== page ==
Grace Petrie stands out as one the most important songwriters working in the UK today. After the release of her album ‘Connectivity’ in 2021, which reached 37 in The Official UK Album Chart and topped the UK download chart week of release.
Exploding onto the folk scene in 2010 with the low-fi acoustic guitar/vocal release ‘Tell Me a Story,’ Petrie quickly attracted attention with her polemical folk anthems, acerbic lyricism and open-hearted performance style. Support slots for the likes of Billy Bragg and Emmy the Great soon followed, with the Guardian declaring her “a powerful new songwriting voice”.
But it was the 2018 release of ‘Queer As Folk’ which catapulted Petrie from cult status to mainstream attention.
Both in production and songwriting, the record was a clear graduation, with rave reviews across the folk press calling it ‘probably the most intelligently crafted album you’ll hear this year - ****’ (R2) and commenting, ‘she’s the urgent, pulsing, compassionate talent this world desperately needs’ (The Observer). Lead single Black Tie, a tender reflection on growing up queer and framed as a letter to her teenage self about the happier future that lies ahead, has deservedly become an anthem for queer audiences of all ages, with over 150K views on Youtube and over 600K streams on Spotify alone.
Off the success of Black Tie, Petrie was embraced by cultural heavyweights: The Guilty Feminist podcast adopted her as a frequent musical guest, the legendary Jo Whiley hosted her for a live Radio 2 session, Emmy-winning Hannah Gadsby requested her as a support in Europe and Frank Turner invited her to open his 12-date UK arena tour. The New Yorker gave a glowing live review that hailed Black Tie as ‘a new gay anthem’, and Petrie as ‘a sort of butch lesbian Billy Bragg’. UK festivals from Cambridge Folk to Glastonbury’s prestigious Acoustic Stage recognised her as a top flight artist and her debut Australian tour in Spring 2020 culminated in sold-out shows in Melbourne and Sydney.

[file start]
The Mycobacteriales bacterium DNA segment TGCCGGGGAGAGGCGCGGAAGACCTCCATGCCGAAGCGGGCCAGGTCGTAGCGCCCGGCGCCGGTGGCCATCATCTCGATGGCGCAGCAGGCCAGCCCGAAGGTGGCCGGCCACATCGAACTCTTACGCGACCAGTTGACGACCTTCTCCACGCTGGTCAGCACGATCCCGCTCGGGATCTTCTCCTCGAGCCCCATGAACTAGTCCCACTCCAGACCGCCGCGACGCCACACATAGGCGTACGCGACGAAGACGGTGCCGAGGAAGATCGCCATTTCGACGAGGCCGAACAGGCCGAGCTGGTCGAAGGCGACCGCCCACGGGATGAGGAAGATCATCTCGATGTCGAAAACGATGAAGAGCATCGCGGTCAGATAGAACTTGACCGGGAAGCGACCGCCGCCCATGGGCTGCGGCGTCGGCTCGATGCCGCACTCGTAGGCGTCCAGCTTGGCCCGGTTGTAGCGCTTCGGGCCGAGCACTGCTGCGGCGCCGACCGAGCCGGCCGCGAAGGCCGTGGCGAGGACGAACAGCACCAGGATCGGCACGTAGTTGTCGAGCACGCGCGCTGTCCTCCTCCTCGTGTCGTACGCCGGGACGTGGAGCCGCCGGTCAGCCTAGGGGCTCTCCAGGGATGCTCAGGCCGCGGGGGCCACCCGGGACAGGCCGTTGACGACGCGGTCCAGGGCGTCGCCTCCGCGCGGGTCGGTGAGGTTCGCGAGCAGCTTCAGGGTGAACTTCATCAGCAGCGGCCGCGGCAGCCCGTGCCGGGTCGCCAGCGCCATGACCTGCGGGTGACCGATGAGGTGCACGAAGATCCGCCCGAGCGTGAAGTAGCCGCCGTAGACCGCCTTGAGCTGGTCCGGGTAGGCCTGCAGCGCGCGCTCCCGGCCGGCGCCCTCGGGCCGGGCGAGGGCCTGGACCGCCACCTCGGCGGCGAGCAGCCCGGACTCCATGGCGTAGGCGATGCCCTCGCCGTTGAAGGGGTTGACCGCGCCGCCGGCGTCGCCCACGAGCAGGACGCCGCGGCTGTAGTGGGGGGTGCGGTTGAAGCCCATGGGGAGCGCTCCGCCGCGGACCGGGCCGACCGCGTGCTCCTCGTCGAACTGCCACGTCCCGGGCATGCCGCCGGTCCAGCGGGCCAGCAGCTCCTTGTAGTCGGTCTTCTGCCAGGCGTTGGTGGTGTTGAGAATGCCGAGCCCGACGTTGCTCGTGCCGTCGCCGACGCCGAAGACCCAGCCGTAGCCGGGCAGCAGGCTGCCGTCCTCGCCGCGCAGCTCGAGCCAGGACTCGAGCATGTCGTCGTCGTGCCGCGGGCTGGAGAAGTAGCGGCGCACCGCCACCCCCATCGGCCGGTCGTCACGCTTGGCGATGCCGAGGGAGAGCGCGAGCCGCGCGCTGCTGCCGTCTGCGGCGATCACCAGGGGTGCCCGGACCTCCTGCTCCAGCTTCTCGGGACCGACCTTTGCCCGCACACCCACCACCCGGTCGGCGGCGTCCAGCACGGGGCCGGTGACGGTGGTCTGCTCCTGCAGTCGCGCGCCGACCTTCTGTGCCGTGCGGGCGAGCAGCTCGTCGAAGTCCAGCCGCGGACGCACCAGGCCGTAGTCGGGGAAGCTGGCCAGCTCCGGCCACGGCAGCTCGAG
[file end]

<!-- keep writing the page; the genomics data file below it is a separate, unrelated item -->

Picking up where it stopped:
...It was all going so well!
The coronavirus reached Sydney just as Petrie’s tour did and, after a mad dash for an early flight home, she spent the next year and a half - the longest period of her adult life in one place - unable to commune with others through music in the way that was innate to her since childhood. With a planet in crisis, a government hellbent on ever-harsher anti- immigration legislation and with protest itself on the verge of outlaw, the need for speaking out and for the music of solidarity had never felt more urgent.
From out of this chaos comes ‘Connectivity,’ an album built from the reflections of what humanity means in a world struggling against division and destruction. Glued to one place for the first time, this is a record made firmly out of Petrie’s comfort zone: slowly, intricately, and over many close up, painstaking months.
The result is the most honest collection of songs she has ever shared.
It is about storms and the rebuilding that follows them, and about how to find a way to carry on the fight for a better tomorrow when every day you are told you’ve already lost. It is Petrie’s most personal - and yet most universal - album to date.
Grace Petrie will be performing at The Leadmill on May 30, 2022. You can buy tickets here: https://theleadmill.seetickets.com/event/grace-petrie/the-leadmill/2193434